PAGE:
While I looked at the miserable wretches striving to reach the Potomac, I could distinctly hear our artillery preventing the advance from crossing, and I thought of Napoleon's retreat from Moscow, and hoped that the Potomac might prove as disastrous to the rebels as the Beresina did to his army.
On the road you can see large quantities of ammunition-powder, shell and shot, which has been abandoned. In less than a half a mile I counted three dismounted guns. Whole wagon loads of small arms were burnt, or rendered useless by bending them over wagon wheels.
From all I can learn Gen. Lee's remnant of an army is lying along the river from Williamsport to Sharpsburg, unable to cross the river. They hold possession of Hagerstown. Their pickets are at Middleburg four miles from Greencastle. We know little in regard to the late battle near Gettysburg, but what we have been able to learn from real sources, They all admit that they were badly beaten, many estimating their loss at 60,000 men-they all agree that the Union soldiers fought well, saying that the Yankees fight better on their own soil than in Dixie.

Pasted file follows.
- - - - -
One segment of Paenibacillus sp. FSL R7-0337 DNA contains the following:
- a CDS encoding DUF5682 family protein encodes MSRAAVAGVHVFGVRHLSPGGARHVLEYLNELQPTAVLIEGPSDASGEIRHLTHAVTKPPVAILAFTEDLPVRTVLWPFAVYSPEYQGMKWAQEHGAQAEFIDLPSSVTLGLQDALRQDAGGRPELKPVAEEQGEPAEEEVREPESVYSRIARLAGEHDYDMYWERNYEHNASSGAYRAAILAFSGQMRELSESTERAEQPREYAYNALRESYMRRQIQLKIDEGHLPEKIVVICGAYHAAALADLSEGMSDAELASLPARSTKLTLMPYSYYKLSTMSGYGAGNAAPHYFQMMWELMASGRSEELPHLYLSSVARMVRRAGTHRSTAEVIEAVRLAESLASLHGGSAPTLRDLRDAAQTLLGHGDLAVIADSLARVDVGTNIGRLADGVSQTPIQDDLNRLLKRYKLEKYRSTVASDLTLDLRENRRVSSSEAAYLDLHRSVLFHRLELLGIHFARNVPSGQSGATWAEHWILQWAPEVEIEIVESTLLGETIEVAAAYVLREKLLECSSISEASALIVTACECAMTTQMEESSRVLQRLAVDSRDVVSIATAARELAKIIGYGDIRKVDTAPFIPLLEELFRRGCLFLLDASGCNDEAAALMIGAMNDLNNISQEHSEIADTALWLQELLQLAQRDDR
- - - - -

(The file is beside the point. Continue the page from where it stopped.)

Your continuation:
I forgot to mention in the proper place, that the Copperheads did not fare well. They claimed protection from the Rebels on the ground that they voted for Breckinridge. But it was no go, they told them they did not care a d__n who they voted for, but saying. "If you are for us, why not help us by falling into the ranks." The copperheads have learned a lesson, and are now good Union men.
We cannot get a paper-have seen no Eastern papers for two Weeks-but hope our mail will soon be along.
.J. S. H.